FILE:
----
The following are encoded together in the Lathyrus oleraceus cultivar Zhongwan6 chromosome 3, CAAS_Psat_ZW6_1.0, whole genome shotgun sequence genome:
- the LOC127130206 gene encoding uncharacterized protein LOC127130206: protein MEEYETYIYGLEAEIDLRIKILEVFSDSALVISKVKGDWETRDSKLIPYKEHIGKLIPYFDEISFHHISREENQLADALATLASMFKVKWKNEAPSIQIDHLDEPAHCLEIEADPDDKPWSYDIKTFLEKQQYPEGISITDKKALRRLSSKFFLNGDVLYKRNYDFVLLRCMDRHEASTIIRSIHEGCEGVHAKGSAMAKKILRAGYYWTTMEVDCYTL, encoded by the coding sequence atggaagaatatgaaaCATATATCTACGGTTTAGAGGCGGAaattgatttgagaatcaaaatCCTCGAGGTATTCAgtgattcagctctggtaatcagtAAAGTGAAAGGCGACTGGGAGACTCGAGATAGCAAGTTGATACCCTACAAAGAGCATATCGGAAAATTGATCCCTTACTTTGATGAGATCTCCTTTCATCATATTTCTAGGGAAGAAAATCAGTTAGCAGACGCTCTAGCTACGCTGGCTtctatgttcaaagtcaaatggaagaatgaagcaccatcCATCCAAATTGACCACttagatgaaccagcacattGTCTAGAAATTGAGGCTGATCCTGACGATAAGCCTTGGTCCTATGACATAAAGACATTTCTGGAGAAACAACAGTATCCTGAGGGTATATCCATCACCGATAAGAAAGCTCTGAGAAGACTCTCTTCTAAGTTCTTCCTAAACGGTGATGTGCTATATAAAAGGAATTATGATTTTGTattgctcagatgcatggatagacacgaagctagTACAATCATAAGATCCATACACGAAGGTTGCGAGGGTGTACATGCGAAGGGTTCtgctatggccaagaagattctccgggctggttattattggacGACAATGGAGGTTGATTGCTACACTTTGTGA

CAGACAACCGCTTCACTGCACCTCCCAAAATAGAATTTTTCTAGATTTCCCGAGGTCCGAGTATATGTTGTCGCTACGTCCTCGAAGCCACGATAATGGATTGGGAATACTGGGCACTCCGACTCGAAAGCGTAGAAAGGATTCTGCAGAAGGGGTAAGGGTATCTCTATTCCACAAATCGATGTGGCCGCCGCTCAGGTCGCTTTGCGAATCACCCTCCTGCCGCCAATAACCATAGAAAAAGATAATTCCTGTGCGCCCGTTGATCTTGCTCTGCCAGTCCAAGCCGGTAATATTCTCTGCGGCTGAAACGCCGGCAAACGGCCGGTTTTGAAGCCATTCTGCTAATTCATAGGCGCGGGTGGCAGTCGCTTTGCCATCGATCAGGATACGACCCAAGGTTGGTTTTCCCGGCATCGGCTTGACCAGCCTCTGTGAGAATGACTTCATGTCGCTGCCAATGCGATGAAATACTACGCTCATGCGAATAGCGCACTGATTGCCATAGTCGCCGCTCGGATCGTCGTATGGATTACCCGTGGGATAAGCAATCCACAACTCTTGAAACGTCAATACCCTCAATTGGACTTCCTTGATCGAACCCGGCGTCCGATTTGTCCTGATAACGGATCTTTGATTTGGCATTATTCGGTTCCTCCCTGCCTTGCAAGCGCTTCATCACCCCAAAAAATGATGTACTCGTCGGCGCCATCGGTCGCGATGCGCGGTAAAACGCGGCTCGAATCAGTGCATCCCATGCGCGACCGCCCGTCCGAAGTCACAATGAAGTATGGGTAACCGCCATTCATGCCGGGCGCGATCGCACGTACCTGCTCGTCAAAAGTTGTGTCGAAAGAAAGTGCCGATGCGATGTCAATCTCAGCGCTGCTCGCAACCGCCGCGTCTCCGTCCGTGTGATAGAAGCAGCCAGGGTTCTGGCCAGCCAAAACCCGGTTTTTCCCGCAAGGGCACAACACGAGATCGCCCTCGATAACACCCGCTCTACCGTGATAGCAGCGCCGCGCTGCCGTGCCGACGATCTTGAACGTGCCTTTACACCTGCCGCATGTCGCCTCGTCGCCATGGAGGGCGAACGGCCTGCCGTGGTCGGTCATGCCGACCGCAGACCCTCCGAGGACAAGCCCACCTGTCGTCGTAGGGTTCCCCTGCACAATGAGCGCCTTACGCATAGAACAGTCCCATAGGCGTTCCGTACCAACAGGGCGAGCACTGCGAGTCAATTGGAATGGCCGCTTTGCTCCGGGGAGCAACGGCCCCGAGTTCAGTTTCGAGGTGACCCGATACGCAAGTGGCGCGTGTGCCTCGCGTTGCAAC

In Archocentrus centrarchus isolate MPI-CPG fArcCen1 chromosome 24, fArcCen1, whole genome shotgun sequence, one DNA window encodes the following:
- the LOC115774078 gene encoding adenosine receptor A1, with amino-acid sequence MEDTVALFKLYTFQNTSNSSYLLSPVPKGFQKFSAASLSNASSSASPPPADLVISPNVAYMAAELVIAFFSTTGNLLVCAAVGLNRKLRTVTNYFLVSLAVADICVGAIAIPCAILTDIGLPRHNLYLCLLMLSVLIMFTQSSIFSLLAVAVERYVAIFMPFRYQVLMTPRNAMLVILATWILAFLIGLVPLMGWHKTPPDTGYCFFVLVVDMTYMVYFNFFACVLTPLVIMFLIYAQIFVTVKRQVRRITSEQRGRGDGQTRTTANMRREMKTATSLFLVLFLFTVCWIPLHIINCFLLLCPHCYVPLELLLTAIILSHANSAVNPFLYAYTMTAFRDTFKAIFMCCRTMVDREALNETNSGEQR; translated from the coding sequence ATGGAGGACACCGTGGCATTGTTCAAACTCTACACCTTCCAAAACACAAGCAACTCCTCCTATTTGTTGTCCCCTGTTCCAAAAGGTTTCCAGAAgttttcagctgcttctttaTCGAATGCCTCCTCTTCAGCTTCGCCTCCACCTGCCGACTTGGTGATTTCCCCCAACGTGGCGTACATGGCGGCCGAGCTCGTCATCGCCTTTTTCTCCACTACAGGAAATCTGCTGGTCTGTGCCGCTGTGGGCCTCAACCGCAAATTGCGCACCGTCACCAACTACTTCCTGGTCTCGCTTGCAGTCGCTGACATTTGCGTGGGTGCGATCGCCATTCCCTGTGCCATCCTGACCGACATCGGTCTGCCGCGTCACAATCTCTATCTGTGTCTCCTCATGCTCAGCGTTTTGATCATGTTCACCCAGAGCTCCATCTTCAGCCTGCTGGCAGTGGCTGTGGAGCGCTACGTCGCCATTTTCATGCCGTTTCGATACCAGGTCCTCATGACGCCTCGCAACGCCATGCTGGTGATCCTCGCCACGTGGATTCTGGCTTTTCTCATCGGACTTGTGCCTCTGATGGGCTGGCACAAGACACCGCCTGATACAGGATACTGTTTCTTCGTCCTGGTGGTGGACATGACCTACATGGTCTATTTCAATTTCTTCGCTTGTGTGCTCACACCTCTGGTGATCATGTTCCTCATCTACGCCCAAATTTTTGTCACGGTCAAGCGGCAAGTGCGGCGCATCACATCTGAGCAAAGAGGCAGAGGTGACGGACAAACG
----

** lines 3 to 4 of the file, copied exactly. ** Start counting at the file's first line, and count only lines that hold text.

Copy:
CAGACAACCGCTTCACTGCACCTCCCAAAATAGAATTTTTCTAGATTTCCCGAGGTCCGAGTATATGTTGTCGCTACGTCCTCGAAGCCACGATAATGGATTGGGAATACTGGGCACTCCGACTCGAAAGCGTAGAAAGGATTCTGCAGAAGGGGTAAGGGTATCTCTATTCCACAAATCGATGTGGCCGCCGCTCAGGTCGCTTTGCGAATCACCCTCCTGCCGCCAATAACCATAGAAAAAGATAATTCCTGTGCGCCCGTTGATCTTGCTCTGCCAGTCCAAGCCGGTAATATTCTCTGCGGCTGAAACGCCGGCAAACGGCCGGTTTTGAAGCCATTCTGCTAATTCATAGGCGCGGGTGGCAGTCGCTTTGCCATCGATCAGGATACGACCCAAGGTTGGTTTTCCCGGCATCGGCTTGACCAGCCTCTGTGAGAATGACTTCATGTCGCTGCCAATGCGATGAAATACTACGCTCATGCGAATAGCGCACTGATTGCCATAGTCGCCGCTCGGATCGTCGTATGGATTACCCGTGGGATAAGCAATCCACAACTCTTGAAACGTCAATACCCTCAATTGGACTTCCTTGATCGAACCCGGCGTCCGATTTGTCCTGATAACGGATCTTTGATTTGGCATTATTCGGTTCCTCCCTGCCTTGCAAGCGCTTCATCACCCCAAAAAATGATGTACTCGTCGGCGCCATCGGTCGCGATGCGCGGTAAAACGCGGCTCGAATCAGTGCATCCCATGCGCGACCGCCCGTCCGAAGTCACAATGAAGTATGGGTAACCGCCATTCATGCCGGGCGCGATCGCACGTACCTGCTCGTCAAAAGTTGTGTCGAAAGAAAGTGCCGATGCGATGTCAATCTCAGCGCTGCTCGCAACCGCCGCGTCTCCGTCCGTGTGATAGAAGCAGCCAGGGTTCTGGCCAGCCAAAACCCGGTTTTTCCCGCAAGGGCACAACACGAGATCGCCCTCGATAACACCCGCTCTACCGTGATAGCAGCGCCGCGCTGCCGTGCCGACGATCTTGAACGTGCCTTTACACCTGCCGCATGTCGCCTCGTCGCCATGGAGGGCGAACGGCCTGCCGTGGTCGGTCATGCCGACCGCAGACCCTCCGAGGACAAGCCCACCTGTCGTCGTAGGGTTCCCCTGCACAATGAGCGCCTTACGCATAGAACAGTCCCATAGGCGTTCCGTACCAACAGGGCGAGCACTGCGAGTCAATTGGAATGGCCGCTTTGCTCCGGGGAGCAACGGCCCCGAGTTCAGTTTCGAGGTGACCCGATACGCAAGTGGCGCGTGTGCCTCGCGTTGCAAC

In Archocentrus centrarchus isolate MPI-CPG fArcCen1 chromosome 24, fArcCen1, whole genome shotgun sequence, one DNA window encodes the following: